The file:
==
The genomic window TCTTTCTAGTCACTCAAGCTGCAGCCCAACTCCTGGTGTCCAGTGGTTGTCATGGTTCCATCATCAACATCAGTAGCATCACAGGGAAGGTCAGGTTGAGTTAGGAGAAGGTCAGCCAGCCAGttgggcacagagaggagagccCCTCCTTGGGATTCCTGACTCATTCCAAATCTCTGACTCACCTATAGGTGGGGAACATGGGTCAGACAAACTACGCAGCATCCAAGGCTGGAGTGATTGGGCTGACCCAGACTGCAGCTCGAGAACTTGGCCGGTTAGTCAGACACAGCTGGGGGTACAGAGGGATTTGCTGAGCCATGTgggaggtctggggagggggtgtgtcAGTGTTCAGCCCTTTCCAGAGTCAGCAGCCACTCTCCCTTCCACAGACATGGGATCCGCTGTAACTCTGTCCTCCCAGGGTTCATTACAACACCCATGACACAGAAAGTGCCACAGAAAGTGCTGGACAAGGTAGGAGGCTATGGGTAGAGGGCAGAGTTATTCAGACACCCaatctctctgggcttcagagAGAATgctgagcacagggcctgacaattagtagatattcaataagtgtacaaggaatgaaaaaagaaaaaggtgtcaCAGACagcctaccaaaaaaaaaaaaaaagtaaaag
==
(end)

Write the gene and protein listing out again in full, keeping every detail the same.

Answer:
The genomic window TCTTTCTAGTCACTCAAGCTGCAGCCCAACTCCTGGTGTCCAGTGGTTGTCATGGTTCCATCATCAACATCAGTAGCATCACAGGGAAGGTCAGGTTGAGTTAGGAGAAGGTCAGCCAGCCAGttgggcacagagaggagagccCCTCCTTGGGATTCCTGACTCATTCCAAATCTCTGACTCACCTATAGGTGGGGAACATGGGTCAGACAAACTACGCAGCATCCAAGGCTGGAGTGATTGGGCTGACCCAGACTGCAGCTCGAGAACTTGGCCGGTTAGTCAGACACAGCTGGGGGTACAGAGGGATTTGCTGAGCCATGTgggaggtctggggagggggtgtgtcAGTGTTCAGCCCTTTCCAGAGTCAGCAGCCACTCTCCCTTCCACAGACATGGGATCCGCTGTAACTCTGTCCTCCCAGGGTTCATTACAACACCCATGACACAGAAAGTGCCACAGAAAGTGCTGGACAAGGTAGGAGGCTATGGGTAGAGGGCAGAGTTATTCAGACACCCaatctctctgggcttcagagAGAATgctgagcacagggcctgacaattagtagatattcaataagtgtacaaggaatgaaaaaagaaaaaggtgtcaCAGACagcctaccaaaaaaaaaaaaaaagtaaaag